18 Nov 2011
Optics powerhouse joins MicroImaging and Nanotechnology Systems units to form 2500-strong business group.
Carl Zeiss has combined two major business divisions to form a single microscopy unit, in a move that the German company says will open up a new chapter in the history of the technology.
Carl Zeiss Microscopy combines the previous MicroImaging and Nano Technology Systems divisions as one, reflecting a trend that is seeing customers in both the research and industry fields increasingly use both optical and electronic microscopy systems.
Ulrich Simon, previously in charge if the MicroImaging unit and now heading up the new combined division, said of the development: “Carl Zeiss and Ernst Abbe together invented scientific microscopy more than 160 years ago. Since then, the company has constantly played a crucial role in shaping the progress of this technology.”
Simon adds that the combination of units, which brings together 2500 employees under a single management, will push the boundaries of technologies such as correlative microscopy, with Zeiss saying it will be the only supplier of a full range of both optical and electronic microscopy systems.
For medicine, examples of the power of correlative microscopy include three-dimensional brain mapping, while for industrial applications Zeiss says that the speed of techniques such as particle analysis have been improved dramatically through the use of integrated systems.
The company adds that the microscopy market is growing fast because previously high-end techniques are increasingly developing into basic technologies that are firmly established in a range of different fields.
Describing the impact that the newly combined microscopy division would have, Simon said that the bundling of research and development and investments has laid an important foundation for Zeiss to provide both the “clout” of a large company and technological expertise across the full gamut of microscopy techniques.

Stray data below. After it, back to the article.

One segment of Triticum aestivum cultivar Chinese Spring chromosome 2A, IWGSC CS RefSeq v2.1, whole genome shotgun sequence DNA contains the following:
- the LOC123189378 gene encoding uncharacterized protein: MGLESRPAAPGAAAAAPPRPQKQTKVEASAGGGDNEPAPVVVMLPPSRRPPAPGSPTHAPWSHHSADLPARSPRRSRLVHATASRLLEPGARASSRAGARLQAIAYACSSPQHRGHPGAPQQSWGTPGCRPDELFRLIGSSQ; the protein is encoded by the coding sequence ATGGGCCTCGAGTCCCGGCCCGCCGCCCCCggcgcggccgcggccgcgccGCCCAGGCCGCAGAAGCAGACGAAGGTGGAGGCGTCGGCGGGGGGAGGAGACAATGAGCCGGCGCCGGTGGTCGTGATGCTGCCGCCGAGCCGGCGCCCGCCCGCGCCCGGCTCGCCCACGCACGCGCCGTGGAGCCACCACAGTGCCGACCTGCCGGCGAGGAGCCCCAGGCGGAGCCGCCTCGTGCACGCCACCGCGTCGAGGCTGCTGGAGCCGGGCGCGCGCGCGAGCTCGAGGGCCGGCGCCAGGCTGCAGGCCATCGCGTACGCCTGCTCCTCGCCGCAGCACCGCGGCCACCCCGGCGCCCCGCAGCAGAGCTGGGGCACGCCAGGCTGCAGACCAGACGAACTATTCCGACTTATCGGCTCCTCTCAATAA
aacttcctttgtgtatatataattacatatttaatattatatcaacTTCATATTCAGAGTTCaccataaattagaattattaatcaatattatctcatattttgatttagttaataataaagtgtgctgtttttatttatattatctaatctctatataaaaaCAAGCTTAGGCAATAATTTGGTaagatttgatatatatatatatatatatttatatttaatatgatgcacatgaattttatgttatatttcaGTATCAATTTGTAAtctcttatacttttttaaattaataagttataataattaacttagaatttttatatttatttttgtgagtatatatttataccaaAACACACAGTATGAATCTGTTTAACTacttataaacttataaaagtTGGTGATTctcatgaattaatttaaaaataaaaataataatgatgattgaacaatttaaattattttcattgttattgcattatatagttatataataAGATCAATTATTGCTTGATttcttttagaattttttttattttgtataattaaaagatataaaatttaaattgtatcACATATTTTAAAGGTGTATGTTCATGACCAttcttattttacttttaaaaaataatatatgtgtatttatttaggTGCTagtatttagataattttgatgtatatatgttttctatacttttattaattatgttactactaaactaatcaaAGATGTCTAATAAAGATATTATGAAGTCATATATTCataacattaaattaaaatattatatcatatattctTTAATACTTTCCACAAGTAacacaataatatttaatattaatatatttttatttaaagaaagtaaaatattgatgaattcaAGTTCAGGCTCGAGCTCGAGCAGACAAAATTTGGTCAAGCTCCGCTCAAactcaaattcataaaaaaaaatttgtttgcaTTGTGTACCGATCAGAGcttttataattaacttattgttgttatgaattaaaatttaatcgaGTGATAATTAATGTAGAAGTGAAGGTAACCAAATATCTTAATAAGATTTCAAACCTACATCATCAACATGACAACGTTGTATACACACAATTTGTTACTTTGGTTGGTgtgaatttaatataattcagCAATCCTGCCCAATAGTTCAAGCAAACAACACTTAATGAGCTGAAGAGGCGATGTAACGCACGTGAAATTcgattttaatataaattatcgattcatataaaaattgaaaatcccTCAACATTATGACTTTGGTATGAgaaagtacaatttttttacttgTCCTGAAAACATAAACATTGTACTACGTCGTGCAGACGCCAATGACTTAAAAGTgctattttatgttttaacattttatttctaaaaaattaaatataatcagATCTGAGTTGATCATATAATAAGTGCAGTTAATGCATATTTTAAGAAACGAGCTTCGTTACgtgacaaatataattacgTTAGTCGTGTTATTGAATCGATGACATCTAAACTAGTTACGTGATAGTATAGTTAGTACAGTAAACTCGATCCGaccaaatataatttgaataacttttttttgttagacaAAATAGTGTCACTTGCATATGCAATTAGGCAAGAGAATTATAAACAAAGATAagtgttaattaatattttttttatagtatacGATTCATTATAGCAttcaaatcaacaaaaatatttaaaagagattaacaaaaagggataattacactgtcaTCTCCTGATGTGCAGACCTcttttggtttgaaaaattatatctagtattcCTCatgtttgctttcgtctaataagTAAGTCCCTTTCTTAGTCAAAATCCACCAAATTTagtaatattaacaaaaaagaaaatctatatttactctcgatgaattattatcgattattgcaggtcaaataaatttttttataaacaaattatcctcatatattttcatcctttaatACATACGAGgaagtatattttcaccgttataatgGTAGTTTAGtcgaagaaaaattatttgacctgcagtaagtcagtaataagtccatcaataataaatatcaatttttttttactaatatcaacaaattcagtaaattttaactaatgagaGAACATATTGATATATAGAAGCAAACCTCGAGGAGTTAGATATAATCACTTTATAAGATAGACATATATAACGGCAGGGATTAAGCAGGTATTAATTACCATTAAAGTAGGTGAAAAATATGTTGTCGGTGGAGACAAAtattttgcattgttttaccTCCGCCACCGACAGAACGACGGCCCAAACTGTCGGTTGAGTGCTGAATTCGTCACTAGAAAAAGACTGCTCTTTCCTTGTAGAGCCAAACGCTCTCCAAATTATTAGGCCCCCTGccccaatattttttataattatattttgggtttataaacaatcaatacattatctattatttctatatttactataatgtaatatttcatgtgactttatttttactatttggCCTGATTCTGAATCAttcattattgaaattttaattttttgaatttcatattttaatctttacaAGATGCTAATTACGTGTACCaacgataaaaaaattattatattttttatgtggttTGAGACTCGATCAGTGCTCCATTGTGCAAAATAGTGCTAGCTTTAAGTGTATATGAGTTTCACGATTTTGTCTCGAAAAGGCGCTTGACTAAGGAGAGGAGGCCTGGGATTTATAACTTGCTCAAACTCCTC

“We expect a further expansion of our [double]-digit growth,” he said. “Our long-term goal is to become the leading customer contact for everything related to microscopy.” Although the combined division has been operating with its new identity and a shared sales organization since October 1, and the legal integration is complete in the US, France, UK and Japan already, the two companies will only be formally integrated in Germany next summer.
Last month, Zeiss formally opened its new 1400 m2 microscopy laboratory in Munich, aimed primarily at researchers in the bioscience field. The company told optics.org at the time that the lab, headed up by Jens Rietdorf, would make Zeiss the only microscope vendor able to offer the full range of systems across light and electron microscopy.
“With that, we can support the decision making process of establishing a new methodology in a lab within a scientific environment,” it said. According to Zeiss, the range of systems installed in Munich includes an entire portfolio of 3D optical sectioning instruments, including point-scanning confocals, as well as spinning disc, multiphoton and structured illumination systems.
Among the electron-based technologies are scanning electron microscopes and cross-beam systems, while a transmission electron microscope (TEM) will be added soon.
“The gap in resolution between light and electron microscopy is bridged by the ELYRA super-resolution light microscope systems, offering the combination of PALM and SR-SIM methods on one system with a resolution of up to 20 nm,” Zeiss said.
But perhaps the highlight of the new facility, the company added, is the “shuttle and find” system for correlative microscopy. This tool enables users to locate a region of interest within the sample by using fluorescence under an optical microscope and then transfer the sample to an electron microscope to yield additional structural information.
“The tool reduces the time needed to precisely locate the region of interest dramatically, making correlative microscopy available for more routine applications,” it said.
With brain imaging seen as a major growth opportunity, the new Zeiss division was highlighted at the Neuroscience 2011 show held in Washington, DC, from November 13-16.
At the event, the company showed off its new Axio Zoom.V16 microscope, which combines the wide-field advantages of stereomicroscopes with the high numerical aperture and image quality of compound microscopes.
Zeiss marketing video highlighting capabilities at the new Munich lab: